Matsui Wins Calif. Seat; Bankruptcy Bill to Pass



In a landslide victory, Doris Matsui won a special election Tuesday in California's 5th District, joining 68 other women in the 435 member House.

She will fill the House seat previously held for 26 years by her husband and fellow Democrat, Rep. Robert T. Matsui. Robert Matsui died Jan. 1 of complications from a rare bone barrow disease.

In her campaign, Matsui, a 60-year-old lobbyist and former Clinton administration official, emphasized her opposition to Bush administration initiatives on Social Security and taxes and her support for local concerns such as improved flood protection and transportation infrastructure.

Matsui was sworn in on Thursday. She filled the only vacancy in the House, making the new partisan breakdown 232 Republicans, 202 Democrats and one independent.

— Sen. Joe Biden, a Democrat from Delaware, and Sen. Richard Lugar, a Republican from Indiana, introduced a bill on Tuesday to protect women and children in areas hit by war and disaster. The bill urges the Secretary of State to cut off military assistance to countries who do not investigate allegations of sexual abuse and exploitation by their troops who are serving as U.N. peacekeepers, according to a press statement from Biden's office. It also prohibits U.S. funding of humanitarian organizations that have not pledged to impose a “zero tolerance” policy for exploitation of women and children by aid workers, the statement added. Representative Nita Lowey, a New York Democrat, is introducing companion legislation in the House.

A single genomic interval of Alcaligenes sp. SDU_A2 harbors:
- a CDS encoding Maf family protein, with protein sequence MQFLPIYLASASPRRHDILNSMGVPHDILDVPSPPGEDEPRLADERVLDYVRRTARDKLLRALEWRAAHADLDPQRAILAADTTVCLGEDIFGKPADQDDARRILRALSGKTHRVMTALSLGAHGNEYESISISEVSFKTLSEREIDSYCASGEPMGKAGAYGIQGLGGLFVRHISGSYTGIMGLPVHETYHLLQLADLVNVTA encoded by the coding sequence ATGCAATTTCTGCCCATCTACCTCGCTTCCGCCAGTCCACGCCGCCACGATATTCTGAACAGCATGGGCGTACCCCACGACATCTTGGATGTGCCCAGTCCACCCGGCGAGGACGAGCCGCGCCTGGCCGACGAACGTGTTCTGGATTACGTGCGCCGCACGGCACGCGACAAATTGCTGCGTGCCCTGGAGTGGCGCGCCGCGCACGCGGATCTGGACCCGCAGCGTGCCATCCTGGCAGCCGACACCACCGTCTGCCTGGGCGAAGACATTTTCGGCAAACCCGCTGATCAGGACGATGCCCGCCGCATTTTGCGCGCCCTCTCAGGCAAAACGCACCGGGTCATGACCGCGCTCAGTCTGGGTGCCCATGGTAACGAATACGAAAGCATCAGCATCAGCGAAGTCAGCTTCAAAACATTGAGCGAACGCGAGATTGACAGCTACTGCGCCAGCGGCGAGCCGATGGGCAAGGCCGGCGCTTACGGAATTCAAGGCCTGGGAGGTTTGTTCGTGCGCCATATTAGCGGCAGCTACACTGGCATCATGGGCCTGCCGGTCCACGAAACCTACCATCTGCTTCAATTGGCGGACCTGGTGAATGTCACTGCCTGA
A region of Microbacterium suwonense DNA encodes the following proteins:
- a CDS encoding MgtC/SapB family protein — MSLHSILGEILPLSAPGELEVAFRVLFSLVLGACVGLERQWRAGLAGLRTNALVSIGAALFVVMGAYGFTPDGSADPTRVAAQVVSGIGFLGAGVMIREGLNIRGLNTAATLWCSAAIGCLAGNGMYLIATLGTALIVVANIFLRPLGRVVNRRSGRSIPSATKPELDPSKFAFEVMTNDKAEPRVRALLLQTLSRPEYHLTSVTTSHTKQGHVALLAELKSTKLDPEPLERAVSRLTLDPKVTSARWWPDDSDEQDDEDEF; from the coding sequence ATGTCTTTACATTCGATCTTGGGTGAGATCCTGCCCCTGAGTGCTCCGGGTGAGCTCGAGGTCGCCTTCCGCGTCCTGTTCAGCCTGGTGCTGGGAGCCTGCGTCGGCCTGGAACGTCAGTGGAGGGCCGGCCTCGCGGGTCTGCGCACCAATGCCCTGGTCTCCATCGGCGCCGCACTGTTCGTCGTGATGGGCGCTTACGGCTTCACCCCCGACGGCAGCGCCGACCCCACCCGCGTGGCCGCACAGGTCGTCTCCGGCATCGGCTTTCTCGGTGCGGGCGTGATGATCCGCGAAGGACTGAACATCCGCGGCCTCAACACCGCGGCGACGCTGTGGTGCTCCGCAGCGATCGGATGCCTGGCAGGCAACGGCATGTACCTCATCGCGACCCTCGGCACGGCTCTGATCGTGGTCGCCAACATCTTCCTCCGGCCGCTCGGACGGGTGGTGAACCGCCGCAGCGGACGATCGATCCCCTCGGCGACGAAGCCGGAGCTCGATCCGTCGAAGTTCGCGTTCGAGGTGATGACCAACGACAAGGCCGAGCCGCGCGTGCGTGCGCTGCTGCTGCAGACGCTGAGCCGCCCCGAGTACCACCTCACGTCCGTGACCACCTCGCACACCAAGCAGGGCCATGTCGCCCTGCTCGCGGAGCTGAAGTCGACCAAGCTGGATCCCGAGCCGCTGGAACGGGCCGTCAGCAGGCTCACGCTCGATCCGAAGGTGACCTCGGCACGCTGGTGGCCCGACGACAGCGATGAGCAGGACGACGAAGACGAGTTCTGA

— The Italian government is calling for a full investigation of the events that led to the death of senior Italian intelligence officer, Nicola Calipari, who was shot by American soldiers while rescuing kidnapped journalist Giuliana Sgrena. U.S. Army Gen. George W. Casey Jr., the top American commander in Iraq, told The Washington Post Tuesday that he had been unaware last week that Italian officials had entered Iraq to rescue Sgrena. In a speech Wednesday, Prime Minister Silvio Berlusconi challenged the U.S. version of Calipari's death by providing new details of how the Italians had been working for the past month to free Sgrena.